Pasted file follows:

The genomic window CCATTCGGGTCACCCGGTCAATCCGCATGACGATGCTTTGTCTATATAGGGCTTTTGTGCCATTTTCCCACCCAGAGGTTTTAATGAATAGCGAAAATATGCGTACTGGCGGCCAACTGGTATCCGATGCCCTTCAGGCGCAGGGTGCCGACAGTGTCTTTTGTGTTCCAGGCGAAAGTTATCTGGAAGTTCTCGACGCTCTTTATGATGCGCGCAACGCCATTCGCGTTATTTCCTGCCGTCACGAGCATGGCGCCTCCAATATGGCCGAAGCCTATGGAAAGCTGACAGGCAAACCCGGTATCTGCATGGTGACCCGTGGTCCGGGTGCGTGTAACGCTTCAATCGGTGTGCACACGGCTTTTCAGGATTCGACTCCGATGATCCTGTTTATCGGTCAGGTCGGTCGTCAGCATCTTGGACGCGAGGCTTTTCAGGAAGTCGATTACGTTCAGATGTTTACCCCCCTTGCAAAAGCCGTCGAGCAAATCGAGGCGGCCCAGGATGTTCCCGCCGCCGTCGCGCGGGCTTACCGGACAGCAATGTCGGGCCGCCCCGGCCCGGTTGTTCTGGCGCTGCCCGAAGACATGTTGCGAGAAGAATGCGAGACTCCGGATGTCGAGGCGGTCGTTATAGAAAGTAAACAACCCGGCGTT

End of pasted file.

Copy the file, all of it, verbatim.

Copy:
The genomic window CCATTCGGGTCACCCGGTCAATCCGCATGACGATGCTTTGTCTATATAGGGCTTTTGTGCCATTTTCCCACCCAGAGGTTTTAATGAATAGCGAAAATATGCGTACTGGCGGCCAACTGGTATCCGATGCCCTTCAGGCGCAGGGTGCCGACAGTGTCTTTTGTGTTCCAGGCGAAAGTTATCTGGAAGTTCTCGACGCTCTTTATGATGCGCGCAACGCCATTCGCGTTATTTCCTGCCGTCACGAGCATGGCGCCTCCAATATGGCCGAAGCCTATGGAAAGCTGACAGGCAAACCCGGTATCTGCATGGTGACCCGTGGTCCGGGTGCGTGTAACGCTTCAATCGGTGTGCACACGGCTTTTCAGGATTCGACTCCGATGATCCTGTTTATCGGTCAGGTCGGTCGTCAGCATCTTGGACGCGAGGCTTTTCAGGAAGTCGATTACGTTCAGATGTTTACCCCCCTTGCAAAAGCCGTCGAGCAAATCGAGGCGGCCCAGGATGTTCCCGCCGCCGTCGCGCGGGCTTACCGGACAGCAATGTCGGGCCGCCCCGGCCCGGTTGTTCTGGCGCTGCCCGAAGACATGTTGCGAGAAGAATGCGAGACTCCGGATGTCGAGGCGGTCGTTATAGAAAGTAAACAACCCGGCGTT